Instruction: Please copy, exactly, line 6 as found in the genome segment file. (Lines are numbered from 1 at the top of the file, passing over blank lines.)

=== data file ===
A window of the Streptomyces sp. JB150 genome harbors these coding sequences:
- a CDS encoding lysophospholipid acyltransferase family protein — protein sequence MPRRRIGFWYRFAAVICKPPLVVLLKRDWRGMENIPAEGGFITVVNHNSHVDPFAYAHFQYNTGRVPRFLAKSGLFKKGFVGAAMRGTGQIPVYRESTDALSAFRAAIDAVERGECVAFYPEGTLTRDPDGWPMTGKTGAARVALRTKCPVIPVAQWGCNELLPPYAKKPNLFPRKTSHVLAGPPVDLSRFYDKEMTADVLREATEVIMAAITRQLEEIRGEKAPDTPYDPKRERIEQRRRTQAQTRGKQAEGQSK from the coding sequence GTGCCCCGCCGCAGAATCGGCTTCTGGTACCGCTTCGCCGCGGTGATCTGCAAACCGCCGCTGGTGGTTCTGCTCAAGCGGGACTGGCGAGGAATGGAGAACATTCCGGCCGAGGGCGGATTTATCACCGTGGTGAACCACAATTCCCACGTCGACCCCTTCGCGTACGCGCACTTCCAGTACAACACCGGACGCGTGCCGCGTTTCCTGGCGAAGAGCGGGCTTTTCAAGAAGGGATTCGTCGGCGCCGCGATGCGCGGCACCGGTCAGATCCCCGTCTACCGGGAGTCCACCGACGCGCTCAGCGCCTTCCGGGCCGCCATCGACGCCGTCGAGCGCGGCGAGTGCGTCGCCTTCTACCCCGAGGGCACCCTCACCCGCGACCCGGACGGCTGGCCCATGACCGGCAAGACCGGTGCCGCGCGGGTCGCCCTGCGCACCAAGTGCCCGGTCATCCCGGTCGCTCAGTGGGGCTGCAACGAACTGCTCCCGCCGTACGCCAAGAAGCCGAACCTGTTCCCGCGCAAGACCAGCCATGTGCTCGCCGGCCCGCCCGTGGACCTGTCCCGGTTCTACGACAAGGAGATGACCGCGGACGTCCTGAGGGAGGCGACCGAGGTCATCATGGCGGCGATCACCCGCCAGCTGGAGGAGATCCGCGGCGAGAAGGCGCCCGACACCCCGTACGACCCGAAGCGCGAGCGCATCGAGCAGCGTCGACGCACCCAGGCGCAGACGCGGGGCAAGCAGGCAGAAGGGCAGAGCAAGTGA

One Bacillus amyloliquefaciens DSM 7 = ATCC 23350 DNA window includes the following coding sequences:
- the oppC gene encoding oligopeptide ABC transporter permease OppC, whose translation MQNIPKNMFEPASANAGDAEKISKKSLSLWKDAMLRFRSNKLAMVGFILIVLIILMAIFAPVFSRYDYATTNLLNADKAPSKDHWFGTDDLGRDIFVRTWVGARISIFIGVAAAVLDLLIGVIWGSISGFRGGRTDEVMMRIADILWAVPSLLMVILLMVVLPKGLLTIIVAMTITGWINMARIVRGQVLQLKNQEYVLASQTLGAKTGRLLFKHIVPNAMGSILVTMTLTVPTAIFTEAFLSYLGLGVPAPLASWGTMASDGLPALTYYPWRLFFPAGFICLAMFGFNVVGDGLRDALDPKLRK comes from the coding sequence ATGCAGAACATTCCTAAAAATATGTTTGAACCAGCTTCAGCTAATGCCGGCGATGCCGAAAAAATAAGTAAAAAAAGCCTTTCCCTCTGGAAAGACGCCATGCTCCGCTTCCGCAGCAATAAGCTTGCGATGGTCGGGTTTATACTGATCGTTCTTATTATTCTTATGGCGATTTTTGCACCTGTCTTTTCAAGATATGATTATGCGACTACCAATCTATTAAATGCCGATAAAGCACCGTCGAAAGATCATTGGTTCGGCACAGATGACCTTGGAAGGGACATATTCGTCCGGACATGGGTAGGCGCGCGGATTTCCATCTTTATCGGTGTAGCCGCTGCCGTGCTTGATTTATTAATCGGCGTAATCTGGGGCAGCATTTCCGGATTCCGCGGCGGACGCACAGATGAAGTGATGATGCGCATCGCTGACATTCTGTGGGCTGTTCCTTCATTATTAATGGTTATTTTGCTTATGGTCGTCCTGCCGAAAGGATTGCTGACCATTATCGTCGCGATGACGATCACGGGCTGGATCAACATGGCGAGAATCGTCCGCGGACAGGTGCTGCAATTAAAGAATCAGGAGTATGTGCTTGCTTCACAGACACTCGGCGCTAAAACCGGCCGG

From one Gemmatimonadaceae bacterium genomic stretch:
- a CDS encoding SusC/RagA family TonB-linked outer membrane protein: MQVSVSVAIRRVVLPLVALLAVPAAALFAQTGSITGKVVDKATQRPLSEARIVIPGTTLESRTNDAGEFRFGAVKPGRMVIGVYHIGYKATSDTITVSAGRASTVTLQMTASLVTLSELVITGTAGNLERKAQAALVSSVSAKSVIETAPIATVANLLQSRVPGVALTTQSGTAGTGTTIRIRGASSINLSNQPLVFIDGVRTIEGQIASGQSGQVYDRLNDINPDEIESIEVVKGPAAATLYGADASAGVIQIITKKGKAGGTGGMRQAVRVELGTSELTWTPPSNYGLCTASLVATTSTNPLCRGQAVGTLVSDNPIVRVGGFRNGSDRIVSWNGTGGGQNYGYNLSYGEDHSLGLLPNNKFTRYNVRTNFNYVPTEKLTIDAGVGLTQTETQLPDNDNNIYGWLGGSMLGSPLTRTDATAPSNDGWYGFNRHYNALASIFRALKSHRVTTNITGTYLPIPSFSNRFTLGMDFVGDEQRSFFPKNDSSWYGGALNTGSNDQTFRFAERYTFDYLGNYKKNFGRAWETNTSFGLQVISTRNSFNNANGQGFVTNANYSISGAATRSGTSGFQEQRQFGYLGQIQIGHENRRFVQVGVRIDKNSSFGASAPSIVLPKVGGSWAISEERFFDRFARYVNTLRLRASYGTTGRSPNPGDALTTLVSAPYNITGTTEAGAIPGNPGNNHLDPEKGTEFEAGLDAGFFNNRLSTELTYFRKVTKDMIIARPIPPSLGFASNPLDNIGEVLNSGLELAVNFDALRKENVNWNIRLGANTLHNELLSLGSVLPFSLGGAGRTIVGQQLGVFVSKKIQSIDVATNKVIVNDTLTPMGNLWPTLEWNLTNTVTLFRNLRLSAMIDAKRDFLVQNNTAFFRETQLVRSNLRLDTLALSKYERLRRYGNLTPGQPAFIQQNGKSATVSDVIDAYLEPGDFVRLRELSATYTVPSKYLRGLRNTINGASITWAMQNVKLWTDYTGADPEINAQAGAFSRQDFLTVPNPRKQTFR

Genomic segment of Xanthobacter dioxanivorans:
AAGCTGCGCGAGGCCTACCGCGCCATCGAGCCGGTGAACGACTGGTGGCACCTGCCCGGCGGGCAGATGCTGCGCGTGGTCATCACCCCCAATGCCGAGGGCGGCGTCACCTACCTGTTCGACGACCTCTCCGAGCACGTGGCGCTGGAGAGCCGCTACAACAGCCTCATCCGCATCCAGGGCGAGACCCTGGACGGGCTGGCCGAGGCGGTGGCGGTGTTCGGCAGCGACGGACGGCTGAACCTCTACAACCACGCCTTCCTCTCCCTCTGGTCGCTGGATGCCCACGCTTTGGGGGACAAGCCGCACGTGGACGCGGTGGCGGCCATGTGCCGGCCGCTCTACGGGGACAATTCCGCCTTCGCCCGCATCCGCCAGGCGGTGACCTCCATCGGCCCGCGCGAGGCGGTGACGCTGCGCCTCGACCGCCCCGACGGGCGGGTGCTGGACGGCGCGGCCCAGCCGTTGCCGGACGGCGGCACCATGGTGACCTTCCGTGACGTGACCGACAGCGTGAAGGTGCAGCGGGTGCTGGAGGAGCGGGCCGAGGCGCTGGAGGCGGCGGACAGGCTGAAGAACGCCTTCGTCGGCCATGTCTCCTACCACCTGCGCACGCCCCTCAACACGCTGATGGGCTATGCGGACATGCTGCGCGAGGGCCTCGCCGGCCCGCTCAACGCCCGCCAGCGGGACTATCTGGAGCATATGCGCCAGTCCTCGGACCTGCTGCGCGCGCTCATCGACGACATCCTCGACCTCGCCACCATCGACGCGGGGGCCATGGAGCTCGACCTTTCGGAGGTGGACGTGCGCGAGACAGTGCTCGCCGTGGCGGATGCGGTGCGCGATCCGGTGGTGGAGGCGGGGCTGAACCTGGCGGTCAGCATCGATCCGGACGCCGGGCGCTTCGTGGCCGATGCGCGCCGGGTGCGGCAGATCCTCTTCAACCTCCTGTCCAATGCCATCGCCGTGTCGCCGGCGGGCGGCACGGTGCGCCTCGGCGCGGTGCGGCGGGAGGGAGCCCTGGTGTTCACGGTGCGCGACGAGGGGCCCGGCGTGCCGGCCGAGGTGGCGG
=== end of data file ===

- a CDS encoding SusC/RagA family TonB-linked outer membrane protein: MQVSVSVAIRRVVLPLVALLAVPAAALFAQTGSITGKVVDKATQRPLSEARIVIPGTTLESRTNDAGEFRFGAVKPGRMVIGVYHIGYKATSDTITVSAGRASTVTLQMTASLVTLSELVITGTAGNLERKAQAALVSSVSAKSVIETAPIATVANLLQSRVPGVALTTQSGTAGTGTTIRIRGASSINLSNQPLVFIDGVRTIEGQIASGQSGQVYDRLNDINPDEIESIEVVKGPAAATLYGADASAGVIQIITKKGKAGGTGGMRQAVRVELGTSELTWTPPSNYGLCTASLVATTSTNPLCRGQAVGTLVSDNPIVRVGGFRNGSDRIVSWNGTGGGQNYGYNLSYGEDHSLGLLPNNKFTRYNVRTNFNYVPTEKLTIDAGVGLTQTETQLPDNDNNIYGWLGGSMLGSPLTRTDATAPSNDGWYGFNRHYNALASIFRALKSHRVTTNITGTYLPIPSFSNRFTLGMDFVGDEQRSFFPKNDSSWYGGALNTGSNDQTFRFAERYTFDYLGNYKKNFGRAWETNTSFGLQVISTRNSFNNANGQGFVTNANYSISGAATRSGTSGFQEQRQFGYLGQIQIGHENRRFVQVGVRIDKNSSFGASAPSIVLPKVGGSWAISEERFFDRFARYVNTLRLRASYGTTGRSPNPGDALTTLVSAPYNITGTTEAGAIPGNPGNNHLDPEKGTEFEAGLDAGFFNNRLSTELTYFRKVTKDMIIARPIPPSLGFASNPLDNIGEVLNSGLELAVNFDALRKENVNWNIRLGANTLHNELLSLGSVLPFSLGGAGRTIVGQQLGVFVSKKIQSIDVATNKVIVNDTLTPMGNLWPTLEWNLTNTVTLFRNLRLSAMIDAKRDFLVQNNTAFFRETQLVRSNLRLDTLALSKYERLRRYGNLTPGQPAFIQQNGKSATVSDVIDAYLEPGDFVRLRELSATYTVPSKYLRGLRNTINGASITWAMQNVKLWTDYTGADPEINAQAGAFSRQDFLTVPNPRKQTFR